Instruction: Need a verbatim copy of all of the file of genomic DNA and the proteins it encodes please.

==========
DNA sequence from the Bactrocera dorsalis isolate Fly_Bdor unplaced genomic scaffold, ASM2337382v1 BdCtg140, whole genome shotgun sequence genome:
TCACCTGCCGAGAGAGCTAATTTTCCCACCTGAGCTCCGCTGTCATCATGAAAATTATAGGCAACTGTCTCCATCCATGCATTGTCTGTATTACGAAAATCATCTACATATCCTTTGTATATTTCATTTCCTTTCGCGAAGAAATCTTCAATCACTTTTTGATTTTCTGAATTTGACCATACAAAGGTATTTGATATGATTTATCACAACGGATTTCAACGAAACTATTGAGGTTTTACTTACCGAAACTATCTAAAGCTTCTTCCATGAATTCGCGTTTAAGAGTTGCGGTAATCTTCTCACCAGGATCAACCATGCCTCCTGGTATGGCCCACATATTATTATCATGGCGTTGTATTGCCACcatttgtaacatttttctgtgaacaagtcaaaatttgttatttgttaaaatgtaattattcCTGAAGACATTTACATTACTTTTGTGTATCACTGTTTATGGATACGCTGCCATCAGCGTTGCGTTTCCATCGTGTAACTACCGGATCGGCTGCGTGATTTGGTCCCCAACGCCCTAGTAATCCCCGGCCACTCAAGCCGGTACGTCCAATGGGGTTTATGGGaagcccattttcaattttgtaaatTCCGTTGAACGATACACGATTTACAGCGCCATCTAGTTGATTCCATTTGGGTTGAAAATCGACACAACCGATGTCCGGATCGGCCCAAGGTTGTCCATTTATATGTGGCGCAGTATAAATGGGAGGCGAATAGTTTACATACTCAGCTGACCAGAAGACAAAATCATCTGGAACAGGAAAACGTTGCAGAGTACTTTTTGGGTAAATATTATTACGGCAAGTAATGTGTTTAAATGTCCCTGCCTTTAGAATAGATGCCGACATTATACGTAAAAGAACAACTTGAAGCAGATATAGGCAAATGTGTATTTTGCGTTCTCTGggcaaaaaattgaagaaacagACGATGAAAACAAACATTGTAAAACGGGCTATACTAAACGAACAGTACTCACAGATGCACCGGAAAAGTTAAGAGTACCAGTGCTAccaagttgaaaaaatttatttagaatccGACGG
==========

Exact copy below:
DNA sequence from the Bactrocera dorsalis isolate Fly_Bdor unplaced genomic scaffold, ASM2337382v1 BdCtg140, whole genome shotgun sequence genome:
TCACCTGCCGAGAGAGCTAATTTTCCCACCTGAGCTCCGCTGTCATCATGAAAATTATAGGCAACTGTCTCCATCCATGCATTGTCTGTATTACGAAAATCATCTACATATCCTTTGTATATTTCATTTCCTTTCGCGAAGAAATCTTCAATCACTTTTTGATTTTCTGAATTTGACCATACAAAGGTATTTGATATGATTTATCACAACGGATTTCAACGAAACTATTGAGGTTTTACTTACCGAAACTATCTAAAGCTTCTTCCATGAATTCGCGTTTAAGAGTTGCGGTAATCTTCTCACCAGGATCAACCATGCCTCCTGGTATGGCCCACATATTATTATCATGGCGTTGTATTGCCACcatttgtaacatttttctgtgaacaagtcaaaatttgttatttgttaaaatgtaattattcCTGAAGACATTTACATTACTTTTGTGTATCACTGTTTATGGATACGCTGCCATCAGCGTTGCGTTTCCATCGTGTAACTACCGGATCGGCTGCGTGATTTGGTCCCCAACGCCCTAGTAATCCCCGGCCACTCAAGCCGGTACGTCCAATGGGGTTTATGGGaagcccattttcaattttgtaaatTCCGTTGAACGATACACGATTTACAGCGCCATCTAGTTGATTCCATTTGGGTTGAAAATCGACACAACCGATGTCCGGATCGGCCCAAGGTTGTCCATTTATATGTGGCGCAGTATAAATGGGAGGCGAATAGTTTACATACTCAGCTGACCAGAAGACAAAATCATCTGGAACAGGAAAACGTTGCAGAGTACTTTTTGGGTAAATATTATTACGGCAAGTAATGTGTTTAAATGTCCCTGCCTTTAGAATAGATGCCGACATTATACGTAAAAGAACAACTTGAAGCAGATATAGGCAAATGTGTATTTTGCGTTCTCTGggcaaaaaattgaagaaacagACGATGAAAACAAACATTGTAAAACGGGCTATACTAAACGAACAGTACTCACAGATGCACCGGAAAAGTTAAGAGTACCAGTGCTAccaagttgaaaaaatttatttagaatccGACGG